[7] Steel C. Hungry City, How food shapes our lives , London 2009, P90, PP1

[8] The 4 main re-occurrences identified relate to literature review of selected sources, not exhaustive of other related disciplines. Other examples of the concept of Urban food were identified in fields such as landscape architecture, and planning which could arguably constitute other additional emergences, additional research in the area of parallel practices warrants additional study outwith the scope of this investigation which focuses on architectural examples.

[9] Steel C. Hungry City, How food shapes our lives , London 2009, P 94

[10] Utopian theme discussed in next section

[11] Waldeheim – Brackett – P20 pp2

[12] FLW quote AJ

[17] Phalanstere in response to the Parisian food shortages[17] of the 19th century, and overcrowding of cities.

[18] Contributing to the whole earth catalogue

[19] White M. The Productive Surface, Brackett page 100, PP6

[20] Koolhaas, Advancement VS Apocalypse, Ecological Urbanism p65, pp2

[21] Koolhaas, Advancement VS Apocalypse, Ecological Urbanism p56, pp1

[22] [22] ‘Utopia’ as described by Steel (2009) Hungry City,  page 291, and Carey J. The Faber Book of Utopias,  Faber and Faber; New edition edition (18 Sep 2000) define Utopian as meaning ‘no place’ or ‘good place.’ Within the context of this argument this definition refers to projects which propose ideal scenarios where social, economic and environmental needs are met harmoniously though a given strategy. Sir Thomas Mores Utopia describes a vision of London, fallen from its implied imbalanced nature to become an agrarian paradise where equality prevails Ref: More’s Utopia: The English Translation thereof by Raphe Robynson. second edition, 1556

[23] Ville radieuse daily routines

[24] Steel C. Hungry City, How food shapes our lives , London 2009 page 291 PP2

[25] Garden Cities for tomorrow, Howard

[26] Despite the well intentioned management system Howard proposed, during its realisation at Letchworth the co-operative agriculture element and central concept of self sufficiency was omitted by developers.

[27] Le Corbusier’s densification of the city allowing space for a green life source to be located around the towers was substituted for buildings providing increased density.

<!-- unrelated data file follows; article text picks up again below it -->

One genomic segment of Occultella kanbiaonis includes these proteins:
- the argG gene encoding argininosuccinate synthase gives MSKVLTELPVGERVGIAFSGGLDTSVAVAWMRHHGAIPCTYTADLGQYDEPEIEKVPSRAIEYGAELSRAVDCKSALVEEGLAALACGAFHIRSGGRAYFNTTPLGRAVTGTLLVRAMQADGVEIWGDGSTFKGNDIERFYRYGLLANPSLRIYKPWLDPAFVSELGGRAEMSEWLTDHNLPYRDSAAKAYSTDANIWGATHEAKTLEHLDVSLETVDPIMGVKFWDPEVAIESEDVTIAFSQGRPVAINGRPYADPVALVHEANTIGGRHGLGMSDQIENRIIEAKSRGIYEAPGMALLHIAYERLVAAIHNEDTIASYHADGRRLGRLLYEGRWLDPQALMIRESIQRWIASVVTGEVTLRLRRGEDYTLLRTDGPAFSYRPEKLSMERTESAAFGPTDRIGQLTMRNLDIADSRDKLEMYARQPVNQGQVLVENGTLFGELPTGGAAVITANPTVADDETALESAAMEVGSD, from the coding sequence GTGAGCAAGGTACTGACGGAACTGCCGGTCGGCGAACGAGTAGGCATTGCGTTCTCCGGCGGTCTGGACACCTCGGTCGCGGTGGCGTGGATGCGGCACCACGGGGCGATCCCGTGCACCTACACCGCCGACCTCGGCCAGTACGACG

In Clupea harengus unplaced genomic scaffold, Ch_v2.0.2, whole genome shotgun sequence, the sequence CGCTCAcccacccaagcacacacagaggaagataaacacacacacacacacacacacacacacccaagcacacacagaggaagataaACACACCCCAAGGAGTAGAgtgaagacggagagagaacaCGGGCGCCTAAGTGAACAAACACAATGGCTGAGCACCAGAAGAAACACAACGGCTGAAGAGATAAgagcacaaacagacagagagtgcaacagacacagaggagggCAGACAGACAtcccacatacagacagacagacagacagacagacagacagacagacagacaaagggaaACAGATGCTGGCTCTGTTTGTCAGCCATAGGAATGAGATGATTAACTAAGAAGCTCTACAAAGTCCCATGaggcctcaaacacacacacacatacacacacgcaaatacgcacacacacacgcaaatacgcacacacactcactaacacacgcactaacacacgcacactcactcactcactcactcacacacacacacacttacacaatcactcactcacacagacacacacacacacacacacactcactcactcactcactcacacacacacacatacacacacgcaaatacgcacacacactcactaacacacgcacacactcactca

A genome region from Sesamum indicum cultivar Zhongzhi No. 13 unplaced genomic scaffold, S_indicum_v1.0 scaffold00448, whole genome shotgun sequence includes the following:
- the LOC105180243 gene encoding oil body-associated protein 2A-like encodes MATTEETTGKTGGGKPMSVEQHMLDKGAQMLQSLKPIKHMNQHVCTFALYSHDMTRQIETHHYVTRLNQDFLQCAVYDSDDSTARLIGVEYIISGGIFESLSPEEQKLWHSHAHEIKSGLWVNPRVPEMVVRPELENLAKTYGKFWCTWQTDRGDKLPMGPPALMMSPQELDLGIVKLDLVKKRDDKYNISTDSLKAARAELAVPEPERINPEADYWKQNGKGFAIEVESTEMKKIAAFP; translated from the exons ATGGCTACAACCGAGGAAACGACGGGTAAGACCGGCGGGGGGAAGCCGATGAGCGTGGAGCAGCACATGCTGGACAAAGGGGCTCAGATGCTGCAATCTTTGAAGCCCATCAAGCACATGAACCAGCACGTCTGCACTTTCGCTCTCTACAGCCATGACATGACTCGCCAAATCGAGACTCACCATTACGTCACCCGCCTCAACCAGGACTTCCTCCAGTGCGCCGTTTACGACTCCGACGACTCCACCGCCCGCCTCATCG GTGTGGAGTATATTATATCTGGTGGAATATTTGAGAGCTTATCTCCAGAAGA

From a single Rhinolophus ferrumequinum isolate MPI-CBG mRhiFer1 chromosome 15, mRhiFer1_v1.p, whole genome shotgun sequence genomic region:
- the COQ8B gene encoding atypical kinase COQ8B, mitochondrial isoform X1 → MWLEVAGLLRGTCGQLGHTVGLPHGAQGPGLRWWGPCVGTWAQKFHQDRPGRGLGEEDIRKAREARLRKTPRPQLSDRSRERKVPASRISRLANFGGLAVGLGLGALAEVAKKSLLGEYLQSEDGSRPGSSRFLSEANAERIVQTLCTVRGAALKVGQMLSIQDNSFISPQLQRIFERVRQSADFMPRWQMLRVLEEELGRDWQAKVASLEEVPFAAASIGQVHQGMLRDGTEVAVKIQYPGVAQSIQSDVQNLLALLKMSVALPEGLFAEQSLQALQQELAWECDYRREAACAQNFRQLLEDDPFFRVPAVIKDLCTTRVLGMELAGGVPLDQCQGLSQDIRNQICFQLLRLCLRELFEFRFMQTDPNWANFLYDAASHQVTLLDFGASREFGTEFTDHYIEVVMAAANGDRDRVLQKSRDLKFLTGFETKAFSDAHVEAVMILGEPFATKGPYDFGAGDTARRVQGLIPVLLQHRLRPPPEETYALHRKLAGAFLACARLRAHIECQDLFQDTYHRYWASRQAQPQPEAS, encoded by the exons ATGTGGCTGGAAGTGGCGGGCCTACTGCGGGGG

[28] Steel C. Hungry City, How food shapes our lives , London 2009, P303

[30] http://www.massivechange.com/about – Last Accessed 06/04/11

[31] Manaugh, The BLDG BLOG Book, 2009, P28

[32] Manaugh, The BLDG BLOG Book, 2009, P26

[33] Imbert, Aux Fermes, Citoyens!, Ecological Urbanism, Mostafavi, Moshen, P261

[34] As a result of the 1970s oil crisis

[35] Steel Market economy 80s forgetting urban food

[36] Koolhaas, Apocalypse or advancement, Ecological Urbanism. P65, PP4

[37] The crisis motivating and form the justification for most projects include global population increases in cities 80% by 2050, tipping point (50% of world inhabitants in cities) occurred in the midst of the most fertile resurgence of the concept in 2007

[38] http://www.verticalfarm.com/more?essay1, – Last accessed 21/03/11

[39]  2006 stern report outlining the requirements to reduce carbon emissions by 2020 before the ‘tipping point’ for climatic change. last accessed 13/03/2011

[41] Analysis 1 indicates the media interest in ‘gardening’ and ‘food’ has increased rapidly over the last 15 years.

[42] Wiles, William, Icon, June 2009, Issue 072 Down on the urban farm, P70, pp2

[43] However this new ‘zeitgeist’ is arguably not a dramatic shift as argues by Wiles (2009), arguably the real momentum behind the recent resurgence in the concept of urban food has been growing slowly since the beginning of the environmental movement, seen through the increased popularity of urban agriculture, which has gradually made its way into the mainstream.

[44] Wiles, William, Icon, June 2009, Issue 072 Down on the urban farm, P70, pp1

[45] The exact extent to which this has effected design disciplines in relation to the organic food movement and the ‘locavore’[45] movement promoting localised food self sufficiency requires further research.